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Benue State University Teaching Hospital; A Tale Of Capacity Under Utilization

Health, Stories 5/03/2018 by Sidney Dooyum Ahura

The Benue State University Teaching Hospital (BSUTH) which is renowned to having one of the best infrastructures amongst teaching hospitals in Nigeria is a project that was initiated by the Gov. George Akume led government but was completed by Gov. Gabriel Suswam. Of course Gov. Samuel Ortom had to equip it to meet up to the accreditation requirements to enable the BSU medical students graduate after almost 10 years of study.

I was at the hospital today and was surprised that for the over 2 hours I was there, there was no electric supply and both staff and patients had to bear the brunt of the Makurdi heat. I didn’t get to find out the cause of the power outage but for whatever reason, a public institution of such quantum shouldn’t suffer such ill-fate if all is well with it.

I don’t want to believe it is due to what I heard about the hospital being underfunded.

I learnt the Benue Internal Revenue Service (BIRS) has been responsible for collecting all monies accrued to the BSUTH since the inception of this government but that releasing the percentage of the accrued some needed for the running of the hospital has been an uphill task. The last time I knew, the present medical director was yet to be given an official car after being in that office for many months due to unavailability of funds. Well, that’s gist for another day.

On conversing with one of the staff of the hospital about the general state of affairs at the hospital, she decried the understaffed-ness of the hospital. She said the Nurse to Patient ratio was 1 is to 10. That is, one nurse has the responsibility of attending to 10 patients. Infact she said certain units of the hospital were totally inoperative due to lack of staff. If this is true then the present government can score a good political goal by making the hospital more efficient through the employment of the much needed hands. With this, better health services would be delivered and the rate of unemployment would be reduced.

Again I was at the Benue State University Teaching Hospital (BSUTH) and my experience was less than pleasant.

The emergency Children’s ward had no latex gloves for doctors and nurses use. Patients had to buy latex gloves to be used in attending to them. Well, the nurses in that ward out of their good heart decided to help out by buying the pack & retailing the gloves to patients so that they wouldn’t have to buy the entire pack while needing just a few.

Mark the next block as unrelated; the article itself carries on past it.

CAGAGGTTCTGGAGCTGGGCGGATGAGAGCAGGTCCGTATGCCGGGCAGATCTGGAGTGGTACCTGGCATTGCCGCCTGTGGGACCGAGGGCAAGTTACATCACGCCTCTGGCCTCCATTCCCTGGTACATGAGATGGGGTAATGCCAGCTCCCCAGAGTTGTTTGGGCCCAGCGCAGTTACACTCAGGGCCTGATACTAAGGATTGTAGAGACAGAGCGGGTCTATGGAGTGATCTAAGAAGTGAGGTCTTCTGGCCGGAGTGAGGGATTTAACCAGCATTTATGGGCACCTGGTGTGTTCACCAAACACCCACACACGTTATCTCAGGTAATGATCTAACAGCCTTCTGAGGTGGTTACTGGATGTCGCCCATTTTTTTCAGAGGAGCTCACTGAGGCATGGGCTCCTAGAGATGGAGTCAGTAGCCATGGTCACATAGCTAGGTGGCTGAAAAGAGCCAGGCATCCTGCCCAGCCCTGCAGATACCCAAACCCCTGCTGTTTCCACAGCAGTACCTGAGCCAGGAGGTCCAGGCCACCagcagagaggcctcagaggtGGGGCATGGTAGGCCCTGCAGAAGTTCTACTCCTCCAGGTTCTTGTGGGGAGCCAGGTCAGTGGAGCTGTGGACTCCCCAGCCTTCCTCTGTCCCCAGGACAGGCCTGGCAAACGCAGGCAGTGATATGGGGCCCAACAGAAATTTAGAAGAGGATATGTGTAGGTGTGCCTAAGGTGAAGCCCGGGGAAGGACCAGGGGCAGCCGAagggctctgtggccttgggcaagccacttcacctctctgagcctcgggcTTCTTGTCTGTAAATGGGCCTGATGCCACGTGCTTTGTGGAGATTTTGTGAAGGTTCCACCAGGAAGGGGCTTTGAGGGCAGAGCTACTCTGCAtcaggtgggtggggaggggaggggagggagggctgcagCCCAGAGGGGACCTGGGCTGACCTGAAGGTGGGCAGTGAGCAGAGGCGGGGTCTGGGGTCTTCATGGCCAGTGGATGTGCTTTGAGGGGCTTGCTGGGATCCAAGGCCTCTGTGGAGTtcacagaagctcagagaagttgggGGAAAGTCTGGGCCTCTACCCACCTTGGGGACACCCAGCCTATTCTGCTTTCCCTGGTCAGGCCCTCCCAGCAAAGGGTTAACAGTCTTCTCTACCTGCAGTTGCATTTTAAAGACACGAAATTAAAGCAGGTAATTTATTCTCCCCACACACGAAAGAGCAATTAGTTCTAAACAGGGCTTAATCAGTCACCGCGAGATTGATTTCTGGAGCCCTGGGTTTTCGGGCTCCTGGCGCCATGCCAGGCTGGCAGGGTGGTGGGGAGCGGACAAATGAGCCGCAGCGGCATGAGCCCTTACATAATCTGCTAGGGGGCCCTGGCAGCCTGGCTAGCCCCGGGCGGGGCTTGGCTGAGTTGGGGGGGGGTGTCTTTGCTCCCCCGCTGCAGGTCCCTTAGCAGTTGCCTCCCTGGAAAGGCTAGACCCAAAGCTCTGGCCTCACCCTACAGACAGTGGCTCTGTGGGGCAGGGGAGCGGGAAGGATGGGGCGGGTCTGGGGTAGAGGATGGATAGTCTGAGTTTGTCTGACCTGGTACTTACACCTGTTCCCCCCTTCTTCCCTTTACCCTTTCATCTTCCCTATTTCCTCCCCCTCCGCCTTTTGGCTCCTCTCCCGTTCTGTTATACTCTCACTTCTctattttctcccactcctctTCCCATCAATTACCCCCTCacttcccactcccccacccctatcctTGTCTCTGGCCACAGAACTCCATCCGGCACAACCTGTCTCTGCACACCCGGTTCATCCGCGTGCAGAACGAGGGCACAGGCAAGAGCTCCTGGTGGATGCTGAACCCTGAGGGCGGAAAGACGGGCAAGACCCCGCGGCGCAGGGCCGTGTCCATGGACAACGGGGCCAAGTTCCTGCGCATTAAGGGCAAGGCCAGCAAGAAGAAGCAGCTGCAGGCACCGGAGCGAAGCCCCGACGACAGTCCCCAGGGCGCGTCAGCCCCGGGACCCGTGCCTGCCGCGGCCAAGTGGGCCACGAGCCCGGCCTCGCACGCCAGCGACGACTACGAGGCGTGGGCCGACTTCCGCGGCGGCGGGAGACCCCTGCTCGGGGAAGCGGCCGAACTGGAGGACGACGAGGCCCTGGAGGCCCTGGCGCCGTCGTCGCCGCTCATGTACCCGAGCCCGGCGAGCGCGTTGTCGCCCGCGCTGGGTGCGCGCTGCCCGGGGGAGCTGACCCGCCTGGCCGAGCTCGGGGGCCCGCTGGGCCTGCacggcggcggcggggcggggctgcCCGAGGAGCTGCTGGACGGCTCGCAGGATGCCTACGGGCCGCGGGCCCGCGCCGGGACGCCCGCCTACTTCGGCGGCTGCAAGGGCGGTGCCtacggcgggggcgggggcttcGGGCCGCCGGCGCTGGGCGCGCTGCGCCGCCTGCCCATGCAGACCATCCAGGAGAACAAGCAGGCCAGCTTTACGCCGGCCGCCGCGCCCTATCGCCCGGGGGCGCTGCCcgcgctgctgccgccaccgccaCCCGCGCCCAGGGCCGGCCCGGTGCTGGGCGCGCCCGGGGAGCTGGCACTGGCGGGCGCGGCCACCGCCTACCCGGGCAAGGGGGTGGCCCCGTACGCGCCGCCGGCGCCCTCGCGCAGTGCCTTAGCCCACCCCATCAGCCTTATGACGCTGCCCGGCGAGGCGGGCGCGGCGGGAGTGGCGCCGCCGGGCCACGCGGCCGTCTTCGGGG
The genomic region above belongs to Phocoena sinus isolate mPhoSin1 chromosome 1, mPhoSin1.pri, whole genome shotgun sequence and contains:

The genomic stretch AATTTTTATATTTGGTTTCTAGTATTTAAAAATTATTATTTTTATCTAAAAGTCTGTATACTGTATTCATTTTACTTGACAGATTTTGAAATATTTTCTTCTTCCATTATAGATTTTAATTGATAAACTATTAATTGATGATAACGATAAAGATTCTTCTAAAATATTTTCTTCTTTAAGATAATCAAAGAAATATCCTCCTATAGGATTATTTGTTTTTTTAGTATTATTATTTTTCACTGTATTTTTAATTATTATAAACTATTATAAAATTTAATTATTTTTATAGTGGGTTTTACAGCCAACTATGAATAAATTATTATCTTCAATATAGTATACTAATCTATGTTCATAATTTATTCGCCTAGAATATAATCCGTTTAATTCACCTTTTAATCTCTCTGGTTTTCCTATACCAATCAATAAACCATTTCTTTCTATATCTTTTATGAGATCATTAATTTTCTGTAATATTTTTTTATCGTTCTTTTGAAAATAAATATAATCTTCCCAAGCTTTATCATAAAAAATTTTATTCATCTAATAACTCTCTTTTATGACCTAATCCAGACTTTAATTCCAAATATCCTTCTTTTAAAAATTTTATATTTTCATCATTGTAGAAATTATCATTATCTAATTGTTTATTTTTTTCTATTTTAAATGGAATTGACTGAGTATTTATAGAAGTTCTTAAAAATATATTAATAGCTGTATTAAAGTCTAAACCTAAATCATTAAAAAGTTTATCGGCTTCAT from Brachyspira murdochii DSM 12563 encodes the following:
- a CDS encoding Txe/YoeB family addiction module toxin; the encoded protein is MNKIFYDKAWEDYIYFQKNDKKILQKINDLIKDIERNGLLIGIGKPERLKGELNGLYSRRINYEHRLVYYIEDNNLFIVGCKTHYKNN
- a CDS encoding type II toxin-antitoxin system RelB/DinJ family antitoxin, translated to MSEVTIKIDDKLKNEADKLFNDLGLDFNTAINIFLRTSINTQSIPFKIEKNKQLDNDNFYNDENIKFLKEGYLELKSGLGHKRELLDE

Also, there was only ONE nurse on duty at the entire Paediatric Emergency Unit attending to over 10 critical patients amongst other things.

This is quite unfortunate to have become of a teaching hospital. The following questions come to mind; what caliber of doctors is Benue state university raising with the teaching hospital in such an abysmal state? If the teaching hospital is in this state then what will be the condition of other state owned medical facilities?

Let me continue

I was then prescribed a few common drugs like vitamin A, Zinc tabs and ORS. To my amazement and disappointment, I couldn’t find them in the hospital pharmacy. This is rather ignominious because such things could be found commonly in a road side chemist but our teaching hospital is bereft of these common drugs. This makes it clear that the hospital is grossly underfunded. Personally I am not aware of any great ongoing projects in the state that are draining the resources of the state to such a point that the teaching hospital should be suffering this level of neglect. I believe the health of a people should be the top priority of government but I can’t say that is the case in Benue at the moment. The government needs to show greater commitment in safeguarding the health of Benue people by paying more attention to the health sector through proper funding and policies.

Lastly

The Teaching Hospital has been designated for the free treatment of all IDPs. This is a laudable step but their is a setback that I noticed. Most of the drugs needed to treat the IDPs are not available in the hospital pharmacy so if the patients(IDPs) can’t afford the drugs that are not found in the BSUTH pharmacy then only a partial treatment can be given them.

Also while there is a feeding arrangement for the IDPs on camp, none has been made for those on admission and most of them have barely nothing to feed on or do any other thing. I think SEMA needs to come up with a plan that covers for the upkeep of the IDPs on admission and for the purchase of drugs that are not available in the hospital or else the help being offered can only be termed lame.

My interactions with the IDPs (from Daudu) also brought to my knowledge the fact that there is a clinic at the IDP camp but it also has no capacity to administer any serious treatment as it has no drugs in stock. They also mentioned that most of them who came in from Nasarawa have been sleeping outside as the facility was already filled up which is why a number of the children were falling sick with the changing weather conditions.

The State Government needs to do more in enhancing the effective delivery of health services by the BSUTH and also in ameliorating the sufferings of the IDPs particularly through the provision of better and well rounded health services.

I hereby rest my case.

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